you will obtain the event with a summary “foo” in the foo.EML file. The EML file is actually an RFC 2821 message with a text/calendar part. That part can be extracted and imported into SOGo easily. WebDAV is de-emphasized in Microsoft Exchange 2007, so hurry and migrate from it.
A similar approach can be used with Oracle Calendar. A demo program bundled with Oracle's SDK provides an excellent starting point for becoming familiar with the shared library named capi. With this library, you can retrieve a user's events formatted with the iCalendar standard. As with Microsoft Exchange, the migration process is simply to push all events in SOGo through WebDAV. The Oracle Calendar's only limitation is related to recurring events; even though a series of events can be identified clearly, there is no easy way to retrieve the original recurrence rule definition. This frustration surely will be attenuated by the advantages of SOGo, such as endless recurring events and a much more modern Web interface.
Standards, such as CalDAV and SyncML, finally have emerged that improve interoperability between native groupware clients and various servers. Open-source developers have proven their commitment in supporting those standards and created competitive alternatives to commercial solutions.
The Scalable OpenGroupware.org Project always has followed the same motivation—to offer an open-source, scalable groupware solution that integrates nicely with the Mozilla PIM suite, while not neglecting mobile users. This article should help you get started with SOGo, so you can test its functionalities for yourself. Join the mailing list to discuss your experience with the developers.
Scalable OpenGroupware.org (SOGo): www.scalableogo.org
SOGo Connector for Thunderbird: www.inverse.ca/english/contributions/sogo_connector.html
Funambol SOGo Connector: www.inverse.ca/contributions/funambol.html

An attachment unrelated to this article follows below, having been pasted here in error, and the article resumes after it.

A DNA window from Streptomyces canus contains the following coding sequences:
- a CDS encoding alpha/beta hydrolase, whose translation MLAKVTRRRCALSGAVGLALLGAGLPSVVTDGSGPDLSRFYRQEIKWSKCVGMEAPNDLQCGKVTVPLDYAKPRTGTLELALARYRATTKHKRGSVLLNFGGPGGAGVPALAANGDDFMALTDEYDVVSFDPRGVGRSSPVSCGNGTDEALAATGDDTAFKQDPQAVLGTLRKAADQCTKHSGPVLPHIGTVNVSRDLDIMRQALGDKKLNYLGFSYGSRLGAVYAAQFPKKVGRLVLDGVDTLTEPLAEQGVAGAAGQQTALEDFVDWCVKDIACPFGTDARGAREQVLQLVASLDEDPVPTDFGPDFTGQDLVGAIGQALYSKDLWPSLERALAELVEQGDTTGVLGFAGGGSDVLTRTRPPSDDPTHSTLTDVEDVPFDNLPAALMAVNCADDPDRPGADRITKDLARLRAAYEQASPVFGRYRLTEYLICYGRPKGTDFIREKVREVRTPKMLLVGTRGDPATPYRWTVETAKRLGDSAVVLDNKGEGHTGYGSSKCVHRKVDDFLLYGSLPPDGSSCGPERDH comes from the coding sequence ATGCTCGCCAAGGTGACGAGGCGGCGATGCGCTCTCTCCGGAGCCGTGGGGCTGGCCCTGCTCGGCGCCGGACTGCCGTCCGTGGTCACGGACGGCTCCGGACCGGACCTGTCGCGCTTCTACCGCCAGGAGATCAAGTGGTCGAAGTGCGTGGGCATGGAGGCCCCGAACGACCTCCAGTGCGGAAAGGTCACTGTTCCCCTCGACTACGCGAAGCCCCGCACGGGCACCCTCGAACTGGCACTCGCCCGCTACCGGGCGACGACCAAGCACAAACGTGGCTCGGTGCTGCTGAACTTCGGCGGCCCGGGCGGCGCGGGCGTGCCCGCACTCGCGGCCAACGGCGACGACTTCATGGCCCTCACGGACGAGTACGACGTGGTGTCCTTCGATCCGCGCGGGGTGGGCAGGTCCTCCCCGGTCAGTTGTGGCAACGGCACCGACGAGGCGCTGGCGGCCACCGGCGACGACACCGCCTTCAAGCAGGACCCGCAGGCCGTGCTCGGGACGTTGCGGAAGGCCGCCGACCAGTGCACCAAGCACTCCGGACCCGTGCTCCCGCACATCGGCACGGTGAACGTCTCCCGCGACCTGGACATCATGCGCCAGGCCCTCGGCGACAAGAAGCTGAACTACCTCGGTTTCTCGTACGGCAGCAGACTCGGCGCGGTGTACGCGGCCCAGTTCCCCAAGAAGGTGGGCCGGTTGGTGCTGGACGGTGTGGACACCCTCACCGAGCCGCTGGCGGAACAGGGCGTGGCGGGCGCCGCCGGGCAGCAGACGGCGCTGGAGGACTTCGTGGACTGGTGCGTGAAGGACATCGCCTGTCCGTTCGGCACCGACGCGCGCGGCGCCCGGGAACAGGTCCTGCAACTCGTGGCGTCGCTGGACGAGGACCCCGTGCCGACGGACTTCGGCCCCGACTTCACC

Nexthaus SyncJe for BlackBerry: www.nexthaus.com
Synthesis SyncML Standard for PalmOS: www.synthesis.ch
Francis Lachapelle (email@example.com) holds a Bachelor's degree in Computer Engineering from McGill University. He is currently a senior systems architect for Inverse, Inc., an IT consulting company located in downtown Montréal that specializes in the deployment of infrastructures based on free and open-source components like PacketFence and SOGo.
Ludovic Marcotte (firstname.lastname@example.org) holds a Bachelor's degree in Computer Science from the University of Montréal. He currently is the practice leader for Inverse, Inc., an IT consulting company located in downtown Montréal that specializes in the deployment of infrastructures based on free and open-source components like PacketFence and SOGo.
Practical Task Scheduling Deployment
July 20, 2016 12:00 pm CDT
One of the best things about the UNIX environment (aside from being stable and efficient) is the vast array of software tools available to help you do your job. Traditionally, a UNIX tool does only one thing, but does that one thing very well. For example, grep is very easy to use and can search vast amounts of data quickly. The find tool can find a particular file or files based on all kinds of criteria. It's pretty easy to string these tools together to build even more powerful tools, such as a tool that finds all of the .log files in the /home directory and searches each one for a particular entry. This erector-set mentality allows UNIX system administrators to seem to always have the right tool for the job.
Cron traditionally has been considered another such a tool for job scheduling, but is it enough? This webinar considers that very question. The first part builds on a previous Geek Guide, Beyond Cron, and briefly describes how to know when it might be time to consider upgrading your job scheduling infrastructure. The second part presents an actual planning and implementation framework.
Join Linux Journal's Mike Diehl and Pat Cameron of Help Systems.
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With all the industry talk about the benefits of Linux on Power and all the performance advantages offered by its open architecture, you may be considering a move in that direction. If you are thinking about analytics, big data and cloud computing, you would be right to evaluate Power. The idea of using commodity x86 hardware and replacing it every three years is an outdated cost model. It doesn’t consider the total cost of ownership, and it doesn’t consider the advantage of real processing power, high-availability and multithreading like a demon.
This ebook takes a look at some of the practical applications of the Linux on Power platform and ways you might bring all the performance power of this open architecture to bear for your organization. There are no smoke and mirrors here—just hard, cold, empirical evidence provided by independent sources. I also consider some innovative ways Linux on Power will be used in the future.Get the Guide